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Grant Details

Grant Number: 5R01CA239630-04 Interpret this number
Primary Investigator: Brinkman, Tara
Organization: St. Jude Children'S Research Hospital
Project Title: Neurostimulation in Adult Survivors of Childhood Leukemia
Fiscal Year: 2022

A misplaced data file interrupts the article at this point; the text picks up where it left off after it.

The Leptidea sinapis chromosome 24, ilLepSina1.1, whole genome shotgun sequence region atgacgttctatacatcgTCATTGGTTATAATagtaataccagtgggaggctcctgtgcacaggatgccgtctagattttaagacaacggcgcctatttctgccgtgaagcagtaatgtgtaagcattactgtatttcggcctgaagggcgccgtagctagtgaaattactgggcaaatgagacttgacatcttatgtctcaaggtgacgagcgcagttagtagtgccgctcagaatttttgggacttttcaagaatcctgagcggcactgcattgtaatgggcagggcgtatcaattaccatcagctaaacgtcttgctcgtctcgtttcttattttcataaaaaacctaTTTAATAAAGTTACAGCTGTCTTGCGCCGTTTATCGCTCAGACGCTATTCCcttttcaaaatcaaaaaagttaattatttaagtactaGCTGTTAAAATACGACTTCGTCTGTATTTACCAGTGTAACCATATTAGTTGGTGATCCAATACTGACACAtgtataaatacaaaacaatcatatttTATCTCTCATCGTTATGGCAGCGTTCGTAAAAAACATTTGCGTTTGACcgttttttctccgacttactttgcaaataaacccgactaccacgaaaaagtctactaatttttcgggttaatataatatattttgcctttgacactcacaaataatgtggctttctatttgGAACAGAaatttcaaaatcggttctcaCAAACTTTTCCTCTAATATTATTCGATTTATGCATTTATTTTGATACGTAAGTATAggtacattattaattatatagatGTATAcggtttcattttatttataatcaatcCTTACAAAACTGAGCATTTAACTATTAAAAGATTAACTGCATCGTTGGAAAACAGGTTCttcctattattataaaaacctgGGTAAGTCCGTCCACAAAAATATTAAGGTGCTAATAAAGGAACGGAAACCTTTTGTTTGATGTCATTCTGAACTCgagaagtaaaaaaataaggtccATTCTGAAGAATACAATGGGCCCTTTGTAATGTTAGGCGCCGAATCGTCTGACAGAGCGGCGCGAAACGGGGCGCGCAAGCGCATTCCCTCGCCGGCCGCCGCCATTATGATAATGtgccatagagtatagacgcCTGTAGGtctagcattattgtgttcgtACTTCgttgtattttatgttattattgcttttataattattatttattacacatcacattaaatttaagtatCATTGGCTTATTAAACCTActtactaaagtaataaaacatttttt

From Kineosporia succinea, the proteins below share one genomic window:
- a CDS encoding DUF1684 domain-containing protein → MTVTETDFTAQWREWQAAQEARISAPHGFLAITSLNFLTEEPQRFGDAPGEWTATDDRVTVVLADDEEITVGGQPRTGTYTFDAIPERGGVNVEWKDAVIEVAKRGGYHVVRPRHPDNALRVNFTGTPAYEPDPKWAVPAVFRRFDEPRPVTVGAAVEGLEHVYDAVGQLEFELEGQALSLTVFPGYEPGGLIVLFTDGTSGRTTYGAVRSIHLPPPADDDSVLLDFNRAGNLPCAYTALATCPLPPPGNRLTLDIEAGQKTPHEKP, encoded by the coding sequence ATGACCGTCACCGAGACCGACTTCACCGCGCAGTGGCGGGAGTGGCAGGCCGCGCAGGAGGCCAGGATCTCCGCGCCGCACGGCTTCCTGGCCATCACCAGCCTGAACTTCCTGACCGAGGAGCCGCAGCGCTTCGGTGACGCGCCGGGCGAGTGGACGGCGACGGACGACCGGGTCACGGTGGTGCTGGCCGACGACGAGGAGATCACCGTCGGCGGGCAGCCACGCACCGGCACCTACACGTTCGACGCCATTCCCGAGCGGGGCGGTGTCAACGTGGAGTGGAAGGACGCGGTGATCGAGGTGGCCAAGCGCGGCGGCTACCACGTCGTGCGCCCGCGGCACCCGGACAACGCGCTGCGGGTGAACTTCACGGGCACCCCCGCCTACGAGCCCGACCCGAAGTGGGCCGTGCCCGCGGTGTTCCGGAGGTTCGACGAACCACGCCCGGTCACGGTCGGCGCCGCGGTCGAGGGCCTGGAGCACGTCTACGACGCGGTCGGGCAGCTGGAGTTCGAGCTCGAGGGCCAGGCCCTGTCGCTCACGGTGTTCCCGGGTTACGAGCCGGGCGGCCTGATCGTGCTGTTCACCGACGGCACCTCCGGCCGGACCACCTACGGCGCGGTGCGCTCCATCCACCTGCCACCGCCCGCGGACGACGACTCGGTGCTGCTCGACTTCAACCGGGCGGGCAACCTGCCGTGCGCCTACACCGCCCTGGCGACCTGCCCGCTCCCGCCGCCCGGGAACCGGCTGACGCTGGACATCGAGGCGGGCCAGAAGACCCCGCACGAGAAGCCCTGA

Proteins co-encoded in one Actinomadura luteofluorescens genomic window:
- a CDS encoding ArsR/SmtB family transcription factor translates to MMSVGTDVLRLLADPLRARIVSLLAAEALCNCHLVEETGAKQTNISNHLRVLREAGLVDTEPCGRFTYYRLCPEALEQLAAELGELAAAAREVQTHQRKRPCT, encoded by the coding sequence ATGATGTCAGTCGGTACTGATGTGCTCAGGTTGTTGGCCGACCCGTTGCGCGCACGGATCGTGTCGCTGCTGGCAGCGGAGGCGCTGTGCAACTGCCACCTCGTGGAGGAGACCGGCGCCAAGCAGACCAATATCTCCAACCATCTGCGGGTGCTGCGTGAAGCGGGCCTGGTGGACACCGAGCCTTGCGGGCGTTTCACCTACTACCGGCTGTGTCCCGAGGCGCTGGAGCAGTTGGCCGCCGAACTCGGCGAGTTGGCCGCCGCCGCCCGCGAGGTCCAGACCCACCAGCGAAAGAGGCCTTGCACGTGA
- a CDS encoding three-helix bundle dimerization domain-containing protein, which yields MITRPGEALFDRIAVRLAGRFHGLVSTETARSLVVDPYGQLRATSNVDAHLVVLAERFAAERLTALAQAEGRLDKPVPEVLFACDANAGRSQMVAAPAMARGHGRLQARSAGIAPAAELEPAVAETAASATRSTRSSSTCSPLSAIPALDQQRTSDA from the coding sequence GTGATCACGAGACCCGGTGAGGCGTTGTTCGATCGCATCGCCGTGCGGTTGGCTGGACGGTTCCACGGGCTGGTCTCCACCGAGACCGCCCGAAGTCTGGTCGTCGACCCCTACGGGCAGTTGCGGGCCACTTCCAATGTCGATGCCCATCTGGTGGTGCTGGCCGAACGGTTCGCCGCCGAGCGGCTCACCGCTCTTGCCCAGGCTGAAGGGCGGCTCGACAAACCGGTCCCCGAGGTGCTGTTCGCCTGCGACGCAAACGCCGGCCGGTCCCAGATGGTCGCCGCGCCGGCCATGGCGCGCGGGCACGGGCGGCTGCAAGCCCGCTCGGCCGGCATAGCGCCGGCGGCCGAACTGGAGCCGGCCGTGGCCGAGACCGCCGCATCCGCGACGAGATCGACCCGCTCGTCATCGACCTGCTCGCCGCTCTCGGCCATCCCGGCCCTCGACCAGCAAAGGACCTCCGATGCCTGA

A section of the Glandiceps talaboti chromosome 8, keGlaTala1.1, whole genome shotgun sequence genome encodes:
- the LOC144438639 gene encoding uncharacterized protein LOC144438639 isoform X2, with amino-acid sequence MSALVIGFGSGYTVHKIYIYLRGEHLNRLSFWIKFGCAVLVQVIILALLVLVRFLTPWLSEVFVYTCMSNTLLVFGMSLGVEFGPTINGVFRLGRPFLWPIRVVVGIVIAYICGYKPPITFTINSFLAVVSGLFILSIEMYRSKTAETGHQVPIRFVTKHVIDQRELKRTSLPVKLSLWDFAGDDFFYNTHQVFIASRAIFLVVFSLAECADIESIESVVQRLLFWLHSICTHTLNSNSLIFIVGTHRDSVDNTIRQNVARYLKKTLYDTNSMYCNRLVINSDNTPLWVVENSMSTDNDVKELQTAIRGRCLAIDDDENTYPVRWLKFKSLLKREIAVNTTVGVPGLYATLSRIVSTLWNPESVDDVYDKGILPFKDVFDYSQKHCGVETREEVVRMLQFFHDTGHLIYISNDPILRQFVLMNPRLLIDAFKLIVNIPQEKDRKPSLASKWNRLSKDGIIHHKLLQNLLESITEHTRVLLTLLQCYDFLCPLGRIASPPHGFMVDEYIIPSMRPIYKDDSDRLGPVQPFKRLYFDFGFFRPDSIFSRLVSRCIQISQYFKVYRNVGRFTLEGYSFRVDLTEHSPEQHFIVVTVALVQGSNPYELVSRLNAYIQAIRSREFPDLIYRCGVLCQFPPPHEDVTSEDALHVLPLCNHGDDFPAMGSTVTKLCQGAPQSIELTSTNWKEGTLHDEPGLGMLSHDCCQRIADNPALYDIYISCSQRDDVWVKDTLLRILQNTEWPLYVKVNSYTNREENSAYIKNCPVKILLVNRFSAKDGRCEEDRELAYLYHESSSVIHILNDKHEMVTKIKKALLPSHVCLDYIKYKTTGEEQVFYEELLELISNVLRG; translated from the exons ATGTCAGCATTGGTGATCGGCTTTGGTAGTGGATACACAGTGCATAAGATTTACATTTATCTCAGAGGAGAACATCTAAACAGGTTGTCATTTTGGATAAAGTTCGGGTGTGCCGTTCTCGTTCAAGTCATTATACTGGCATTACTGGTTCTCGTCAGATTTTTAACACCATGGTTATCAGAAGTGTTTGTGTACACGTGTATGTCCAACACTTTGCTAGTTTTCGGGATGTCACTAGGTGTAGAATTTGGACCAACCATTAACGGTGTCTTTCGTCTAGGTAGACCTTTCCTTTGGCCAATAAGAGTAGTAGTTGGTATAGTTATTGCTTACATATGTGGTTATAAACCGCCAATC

ABSTRACT Adult survivors of childhood acute lymphoblastic leukemia (ALL) treated with cranial radiation, intrathecal methotrexate (MTX), or high dose intravenous MTX and/or cytarabine are at risk for neurocognitive morbidities, particularly in the domain of executive function. Deficits in executive function have been associated with reduced educational attainment, employment, emotional functioning, and social functioning in survivors. We have recently identified that higher treatment intensity, as reflected through serum concentration of MTX, is associated with worse executive functioning, increased brain activation in dorsolateral prefrontal regions based on functional MRI, and decreased myelin integrity in frontostrial tracts based on diffusion tensor imaging. This suggests that frontal brain regions may be less efficient in survivors treated with more intense therapies than those treated with less intensive therapy. Therefore, interventions designed to target the dorsolateral region and focus on remediation of executive functioning skills may be particularly beneficial for survivors. Importantly, because most long-term survivors do not reside in close proximity to their primary cancer treatment center, the need for interventions that can be delivered remotely is critical. We recently piloted a two-month trial of remote transcranial direct current stimulation (tDCS) to the dorsolateral prefrontal cortex paired with cognitive training for the treatment of executive dysfunction in a randomly selected sample of 30 adult survivors of childhood ALL (mean age 33 years, SD 7.5 years). Among the 27 survivors eligible for remote stimulation, 25 (93%) completed at least 50% of the home-based sessions, and 22 (81%) completed all prescribed sessions. These data support the safety, acceptability, and feasibility of remote tDCS among long-term survivors. Among the survivors who completed the intervention, we observed significant improvements on a direct measure of executive functioning (working memory: 0.5 SD increase) and self-reported emotional regulation (0.7 SD increase). Now, we propose a randomized placebo-controlled study to examine the efficacy of home-based tDCS + remote cognitive training vs. sham (placebo) + remote cognitive training on symptoms of executive dysfunction in a larger sample of long-term survivors of ALL. We also will examine impact of tDCS and cognitive training on underlying neural networks via brain imaging. Results of this study will lead to the development of subsequent clinical trials to examine optimal treatment intensity and duration as well as dissemination and implementation strategies. This work has the potential to significantly impact current standard of care with a scalable intervention for common symptoms of executive dysfunction in long-term survivors of childhood cancer.



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